The shoes go marching two by two
On a rainy Northwest afternoon that wasn’t good for much else, I decided to take the shoe challenge. Eric teases me and calls me “Imelda,” a label I reject. Exactly how many shoes do I have? I marched them out to the parade grounds for review. I dragged shoes out of the closet, from behind doors, from under the bed, and from the foyer. Here they are—a mere 63 pairs.
Big Chex was minding his own business, catnapping on his favorite corner of the bed, so I just arranged the shoes around him. He awoke to find himself a kitty in shoeland … and he was freaked out. He clambered around the strange landscape and even tried laying on some of the flatter shoes, obviously desperate to communicate his angst. Defeated, he left for the living room. Poor baby—you can see the stress on his face in these photos.
My shoe collection is fairly utilitarian, long on comfort and practicality but a little short on style. Carrie Bradshaw, I’m not—not a four-inch heel among them. I was surprised to see that most of them are in good shape, even though they have many miles on them. Nearly all of them are walking shoes, or colorful summer office sandals, or boring winter office shoes, or sport sandals and flip-flops. A scant handful are slightly dressy. Apparently I have a thing for hiking shoes. I have three pairs, but it has been years since Eagle Scout Eric and I have gone for a hike.
Eagle Scout poked his head in the door and guessed, “About 60 pairs?” And then he said: “That doesn’t seem like a lot of shoes compared to some women.” Yes. He said that.
In the end, I tossed six pairs because they were wearing out or I figured no one would want them, and bagged another six for charity because they were too big, too small, or too painful. I’m down only a dozen, but that’s progress. (That means I can buy a dozen replacements!)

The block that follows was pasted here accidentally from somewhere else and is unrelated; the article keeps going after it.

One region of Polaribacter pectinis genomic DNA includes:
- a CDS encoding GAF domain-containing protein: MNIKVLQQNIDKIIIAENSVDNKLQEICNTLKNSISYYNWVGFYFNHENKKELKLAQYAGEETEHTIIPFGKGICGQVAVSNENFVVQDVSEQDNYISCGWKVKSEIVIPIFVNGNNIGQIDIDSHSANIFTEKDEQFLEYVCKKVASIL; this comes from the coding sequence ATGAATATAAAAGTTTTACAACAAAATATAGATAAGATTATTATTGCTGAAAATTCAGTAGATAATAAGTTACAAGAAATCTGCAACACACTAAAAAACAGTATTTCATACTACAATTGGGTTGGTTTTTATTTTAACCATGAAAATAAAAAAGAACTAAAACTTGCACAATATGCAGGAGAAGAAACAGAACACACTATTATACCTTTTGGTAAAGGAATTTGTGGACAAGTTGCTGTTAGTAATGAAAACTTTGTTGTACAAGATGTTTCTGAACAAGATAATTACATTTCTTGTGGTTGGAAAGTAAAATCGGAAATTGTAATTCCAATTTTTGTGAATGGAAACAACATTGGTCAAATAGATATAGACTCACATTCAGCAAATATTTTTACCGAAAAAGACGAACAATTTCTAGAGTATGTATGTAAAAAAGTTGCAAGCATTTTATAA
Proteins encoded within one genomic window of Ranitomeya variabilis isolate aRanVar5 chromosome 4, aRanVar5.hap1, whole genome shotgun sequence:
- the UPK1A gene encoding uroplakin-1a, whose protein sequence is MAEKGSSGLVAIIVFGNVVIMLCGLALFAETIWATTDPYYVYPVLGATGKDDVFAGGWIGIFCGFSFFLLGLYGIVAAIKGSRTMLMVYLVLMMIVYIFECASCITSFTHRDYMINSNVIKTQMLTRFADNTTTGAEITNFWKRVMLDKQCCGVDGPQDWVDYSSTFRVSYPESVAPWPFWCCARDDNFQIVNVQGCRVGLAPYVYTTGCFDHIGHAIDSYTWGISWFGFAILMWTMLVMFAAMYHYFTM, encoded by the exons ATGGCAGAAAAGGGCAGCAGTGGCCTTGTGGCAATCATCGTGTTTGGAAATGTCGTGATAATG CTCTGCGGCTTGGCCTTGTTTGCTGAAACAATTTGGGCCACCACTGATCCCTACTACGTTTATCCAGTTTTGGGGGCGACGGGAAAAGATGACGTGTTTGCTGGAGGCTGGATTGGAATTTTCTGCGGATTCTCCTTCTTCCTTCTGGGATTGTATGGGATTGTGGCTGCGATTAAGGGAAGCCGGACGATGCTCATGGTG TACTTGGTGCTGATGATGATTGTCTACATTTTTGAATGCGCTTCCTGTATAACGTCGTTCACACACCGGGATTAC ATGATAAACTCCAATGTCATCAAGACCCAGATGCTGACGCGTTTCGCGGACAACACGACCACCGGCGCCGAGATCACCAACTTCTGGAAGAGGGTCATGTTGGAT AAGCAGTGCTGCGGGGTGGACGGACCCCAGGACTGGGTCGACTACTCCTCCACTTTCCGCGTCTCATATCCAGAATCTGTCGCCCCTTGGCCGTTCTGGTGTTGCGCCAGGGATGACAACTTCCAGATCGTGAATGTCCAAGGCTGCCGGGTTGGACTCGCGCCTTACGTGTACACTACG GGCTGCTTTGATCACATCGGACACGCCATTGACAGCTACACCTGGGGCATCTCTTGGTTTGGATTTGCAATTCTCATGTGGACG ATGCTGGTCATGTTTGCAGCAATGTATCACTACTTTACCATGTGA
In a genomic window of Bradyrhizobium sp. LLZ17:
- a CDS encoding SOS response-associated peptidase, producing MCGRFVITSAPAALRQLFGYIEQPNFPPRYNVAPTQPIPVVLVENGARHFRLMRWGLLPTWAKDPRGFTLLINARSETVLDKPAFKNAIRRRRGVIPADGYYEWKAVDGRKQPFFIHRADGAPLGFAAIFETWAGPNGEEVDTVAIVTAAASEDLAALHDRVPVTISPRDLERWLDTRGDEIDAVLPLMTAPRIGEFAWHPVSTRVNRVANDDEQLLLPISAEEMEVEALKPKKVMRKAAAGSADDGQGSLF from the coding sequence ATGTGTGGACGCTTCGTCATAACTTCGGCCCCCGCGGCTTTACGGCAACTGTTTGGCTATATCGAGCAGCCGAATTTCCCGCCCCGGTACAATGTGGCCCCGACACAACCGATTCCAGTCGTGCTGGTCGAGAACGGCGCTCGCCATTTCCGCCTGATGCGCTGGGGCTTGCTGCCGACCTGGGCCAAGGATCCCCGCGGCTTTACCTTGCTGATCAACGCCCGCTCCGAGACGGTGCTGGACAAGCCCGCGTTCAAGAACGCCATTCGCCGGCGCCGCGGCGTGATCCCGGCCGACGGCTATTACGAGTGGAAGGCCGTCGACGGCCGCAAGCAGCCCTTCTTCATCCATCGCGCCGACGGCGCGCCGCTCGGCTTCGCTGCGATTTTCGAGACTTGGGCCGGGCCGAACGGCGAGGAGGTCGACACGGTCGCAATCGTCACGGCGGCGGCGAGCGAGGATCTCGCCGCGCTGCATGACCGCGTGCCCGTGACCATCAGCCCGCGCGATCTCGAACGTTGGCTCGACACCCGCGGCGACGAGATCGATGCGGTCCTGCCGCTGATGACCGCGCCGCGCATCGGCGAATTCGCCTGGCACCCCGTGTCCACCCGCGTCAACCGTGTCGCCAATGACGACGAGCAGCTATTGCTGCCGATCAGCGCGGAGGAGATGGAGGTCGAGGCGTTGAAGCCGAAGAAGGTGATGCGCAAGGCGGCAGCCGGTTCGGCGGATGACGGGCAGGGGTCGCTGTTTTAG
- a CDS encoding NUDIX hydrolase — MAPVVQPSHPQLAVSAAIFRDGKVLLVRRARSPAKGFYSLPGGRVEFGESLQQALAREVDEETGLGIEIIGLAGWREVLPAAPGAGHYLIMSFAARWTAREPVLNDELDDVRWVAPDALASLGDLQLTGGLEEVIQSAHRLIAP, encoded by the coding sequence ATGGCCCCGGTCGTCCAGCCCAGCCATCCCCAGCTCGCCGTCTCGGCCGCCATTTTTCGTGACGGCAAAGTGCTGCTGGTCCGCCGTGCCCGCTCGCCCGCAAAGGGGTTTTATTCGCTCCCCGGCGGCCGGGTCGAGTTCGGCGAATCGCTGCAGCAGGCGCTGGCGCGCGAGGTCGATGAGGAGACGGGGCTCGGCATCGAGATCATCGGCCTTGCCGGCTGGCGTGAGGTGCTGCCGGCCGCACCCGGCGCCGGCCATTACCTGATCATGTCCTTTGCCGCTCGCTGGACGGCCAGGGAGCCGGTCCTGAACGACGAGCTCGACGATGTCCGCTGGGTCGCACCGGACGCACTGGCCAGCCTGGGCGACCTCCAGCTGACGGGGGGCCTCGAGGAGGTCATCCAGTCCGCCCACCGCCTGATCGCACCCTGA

I dismissed the shoes back to their quarters, picked up Checkers in the living room, apologized to him and escorted him back to his nap spot. He wasted no time resuming his nap.
Notice anything different in this view? The Heap is gone! All put away. You didn’t know that heap of clothes was hiding my grandma’s copper-trimmed cedar hope chest, did you? Now it’s glowing in the light once more, as it should be.
Inside the chest’s cover, written in pencil, is something like a date (2/10 1911) and a model number (m 53) and possibly a price (16.50). My grandma would have been a young woman in the early years of the Twentieth Century.
Above the cedar chest, we’ve ditched the old miniblinds and installed new Levolor cellular shades, just like the ones in the library, except these are translucent white. Top-down/bottom-up … perfect for blocking out neighbors but still stealing a glimpse of night sky.
Next to the bed, I also tossed the worn and stained IKEA paper lamp and replaced it with this porcelain beauty, which you might recognize from that visit to my parents’ house back in 1952 Milwaukee. It was one of their wedding presents, and I dare any cat to knock it over! It’s beautiful, it’s vintage, and it’s sooo much classier than that IKEA lamp.
If you look closely, you can see where three-year-old D’Arcy took a pencil and traced the outline of the leaves. Mom was not impressed.
The room feels so much bigger now that it’s tidied up. It would feel downright spacious if Duke’s bed weren’t taking up all the free floor space, but that’s non-negotiable.
Look—up in the sky!
This weekend when I was out in the garden, I spied a little blue radio-controlled helicopter that had crashed in the bushes, or maybe one of our wily cats brought it down. Eric and I joked about it being a drone and set it on the fence in the hope that its owner would find it.
Later that day, I was on the deck and heard a strange mechanical whirr above my head. I looked up and saw a real drone hovering high over our house! I ran in and called Eric, who had the presence of mind to grab his camera.
With a mixture of fascination and alarm I waved at the drone as if it were a living thing. It saw me. It quickly descended low over our yard to check us out, then zoomed off to a neighbor’s house a few doors away. Eric and I beat feet down the alley to investigate. We found a not-very-talkative young man controlling the drone from his back stoop. I have no reason to think he was up to anything other than playing with his high-tech toy, but it made me glad that we installed the new blinds. Sigh … I guess the days of topless sunbathing in the backyard are over! (Just kidding, of course. They were over years ago.)